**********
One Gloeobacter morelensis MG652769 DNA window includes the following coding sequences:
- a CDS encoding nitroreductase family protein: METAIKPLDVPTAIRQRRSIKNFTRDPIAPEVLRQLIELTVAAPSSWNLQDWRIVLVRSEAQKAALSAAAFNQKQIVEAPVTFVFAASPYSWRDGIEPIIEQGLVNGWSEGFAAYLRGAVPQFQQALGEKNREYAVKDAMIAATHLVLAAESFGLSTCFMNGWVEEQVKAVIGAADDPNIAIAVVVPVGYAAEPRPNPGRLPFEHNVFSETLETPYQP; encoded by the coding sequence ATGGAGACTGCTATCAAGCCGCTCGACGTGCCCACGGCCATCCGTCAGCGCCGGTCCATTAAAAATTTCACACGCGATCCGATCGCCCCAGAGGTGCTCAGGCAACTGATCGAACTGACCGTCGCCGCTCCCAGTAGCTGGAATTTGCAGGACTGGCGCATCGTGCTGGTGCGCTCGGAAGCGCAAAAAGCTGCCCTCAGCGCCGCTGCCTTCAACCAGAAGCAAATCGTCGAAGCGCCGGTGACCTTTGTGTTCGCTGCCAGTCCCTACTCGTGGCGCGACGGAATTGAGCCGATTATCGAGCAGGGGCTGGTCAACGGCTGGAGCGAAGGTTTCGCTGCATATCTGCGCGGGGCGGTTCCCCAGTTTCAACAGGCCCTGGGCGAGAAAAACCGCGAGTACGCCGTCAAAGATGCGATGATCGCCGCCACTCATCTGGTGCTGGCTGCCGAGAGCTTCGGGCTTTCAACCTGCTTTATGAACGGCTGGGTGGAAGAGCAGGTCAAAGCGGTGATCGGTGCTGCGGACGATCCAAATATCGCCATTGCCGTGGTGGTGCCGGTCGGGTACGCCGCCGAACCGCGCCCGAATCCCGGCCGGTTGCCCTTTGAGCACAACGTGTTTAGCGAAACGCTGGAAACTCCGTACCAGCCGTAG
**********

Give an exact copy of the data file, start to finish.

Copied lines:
One Gloeobacter morelensis MG652769 DNA window includes the following coding sequences:
- a CDS encoding nitroreductase family protein: METAIKPLDVPTAIRQRRSIKNFTRDPIAPEVLRQLIELTVAAPSSWNLQDWRIVLVRSEAQKAALSAAAFNQKQIVEAPVTFVFAASPYSWRDGIEPIIEQGLVNGWSEGFAAYLRGAVPQFQQALGEKNREYAVKDAMIAATHLVLAAESFGLSTCFMNGWVEEQVKAVIGAADDPNIAIAVVVPVGYAAEPRPNPGRLPFEHNVFSETLETPYQP; encoded by the coding sequence ATGGAGACTGCTATCAAGCCGCTCGACGTGCCCACGGCCATCCGTCAGCGCCGGTCCATTAAAAATTTCACACGCGATCCGATCGCCCCAGAGGTGCTCAGGCAACTGATCGAACTGACCGTCGCCGCTCCCAGTAGCTGGAATTTGCAGGACTGGCGCATCGTGCTGGTGCGCTCGGAAGCGCAAAAAGCTGCCCTCAGCGCCGCTGCCTTCAACCAGAAGCAAATCGTCGAAGCGCCGGTGACCTTTGTGTTCGCTGCCAGTCCCTACTCGTGGCGCGACGGAATTGAGCCGATTATCGAGCAGGGGCTGGTCAACGGCTGGAGCGAAGGTTTCGCTGCATATCTGCGCGGGGCGGTTCCCCAGTTTCAACAGGCCCTGGGCGAGAAAAACCGCGAGTACGCCGTCAAAGATGCGATGATCGCCGCCACTCATCTGGTGCTGGCTGCCGAGAGCTTCGGGCTTTCAACCTGCTTTATGAACGGCTGGGTGGAAGAGCAGGTCAAAGCGGTGATCGGTGCTGCGGACGATCCAAATATCGCCATTGCCGTGGTGGTGCCGGTCGGGTACGCCGCCGAACCGCGCCCGAATCCCGGCCGGTTGCCCTTTGAGCACAACGTGTTTAGCGAAACGCTGGAAACTCCGTACCAGCCGTAG